The European Commission on Friday warned Spain that it risks failing to meet its deficit-reduction targets for the next three years, and as such “invited” the government to introduce further fiscal-adjustment measures.
In a report on the budget plans for European Union member countries, Brussels calculated that the government needs to introduce further budget measures worth 35 billion euros over the next three years to meet its obligation under the Stability and Growth Pact (SGP) to bring the shortfall in its finances back within the EU ceiling of 3 percent of GDP.
The government has imposed a series of painful tax hikes and spending cuts since May 2010 but these have failed to make sufficient inroads into the persistently high deficit.
Brussels believes the conservative Popular Party government of Prime Minister Mariano Rajoy has taken the measures needed to meet its budget target this year of 6.5 percent of GDP, down from 10.6 percent in 2010, a figure that includes the loan the country took own to recapitalize its banks.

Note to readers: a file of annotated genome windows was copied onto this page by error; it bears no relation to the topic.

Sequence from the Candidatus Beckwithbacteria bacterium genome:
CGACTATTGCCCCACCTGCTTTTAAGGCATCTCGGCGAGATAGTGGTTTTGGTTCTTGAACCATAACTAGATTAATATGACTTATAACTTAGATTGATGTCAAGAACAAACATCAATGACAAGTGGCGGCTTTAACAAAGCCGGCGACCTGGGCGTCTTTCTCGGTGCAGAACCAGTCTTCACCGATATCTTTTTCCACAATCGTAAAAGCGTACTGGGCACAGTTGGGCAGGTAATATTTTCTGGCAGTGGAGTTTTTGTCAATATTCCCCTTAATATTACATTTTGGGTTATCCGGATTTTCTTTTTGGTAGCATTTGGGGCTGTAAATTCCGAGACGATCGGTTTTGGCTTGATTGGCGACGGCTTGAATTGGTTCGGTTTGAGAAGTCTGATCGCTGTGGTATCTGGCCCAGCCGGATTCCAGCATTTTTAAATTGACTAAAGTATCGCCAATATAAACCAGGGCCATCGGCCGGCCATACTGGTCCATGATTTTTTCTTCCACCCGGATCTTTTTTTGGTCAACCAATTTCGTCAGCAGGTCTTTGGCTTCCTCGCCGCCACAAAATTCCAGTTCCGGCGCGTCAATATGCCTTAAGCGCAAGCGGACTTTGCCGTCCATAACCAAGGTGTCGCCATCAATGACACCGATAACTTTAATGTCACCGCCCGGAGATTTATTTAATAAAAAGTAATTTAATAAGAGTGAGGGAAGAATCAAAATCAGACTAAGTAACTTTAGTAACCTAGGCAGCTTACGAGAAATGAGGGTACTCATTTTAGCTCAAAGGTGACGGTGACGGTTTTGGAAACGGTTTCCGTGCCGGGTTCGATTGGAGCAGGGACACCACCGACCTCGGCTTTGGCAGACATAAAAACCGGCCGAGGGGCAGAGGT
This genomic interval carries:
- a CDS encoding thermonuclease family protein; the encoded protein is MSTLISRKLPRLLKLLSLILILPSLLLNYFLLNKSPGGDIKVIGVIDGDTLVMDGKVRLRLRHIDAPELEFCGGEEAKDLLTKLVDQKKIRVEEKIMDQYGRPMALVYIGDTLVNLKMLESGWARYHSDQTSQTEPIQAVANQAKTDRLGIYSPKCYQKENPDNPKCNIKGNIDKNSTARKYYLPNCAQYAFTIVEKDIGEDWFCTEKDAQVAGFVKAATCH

However, it said the draft budget for next year runs the “risk of not complying with the rules of the SGP.” Spain is required to trim its deficit to 5.8 percent of GDP in 2014 when the government expects the economy to grow 0.7 percent. The report goes on to say that the improvement in Spain’s structural deficit “falls short of the efforts recommended by the European Council, especially for 2014.”
The document extends the fears expressed about next year into 2015 when Spain is required to trim its deficit to 4.2 percent of GDP and 2016 when the shortfall has been set at 2.8 of GDP. Brussels gave Spain an additional two years to meet its obligations under the SGP.
The Commission calculates that Spain needs to introduce fiscal-adjustment measures equivalent to 2 percent of GDP next year to lower its structural deficit, while the draft budget highlights efforts amounting to only 1.75 percent. The difference of 0.25 points is equivalent to 2.5 billion euros. Brussels expects the structural gap to be 2 percentage points of GDP in 2015 and 1.25 points in 2016.
Brussels did not suggest what sort of adjustments the government needed to take, confining itself to “inviting” the Spanish authorities “to take the necessary measures within the national budgetary to ensure that the 2014 budget will be fully compliant with the SGP and notably to address the risks identified by the Commission.”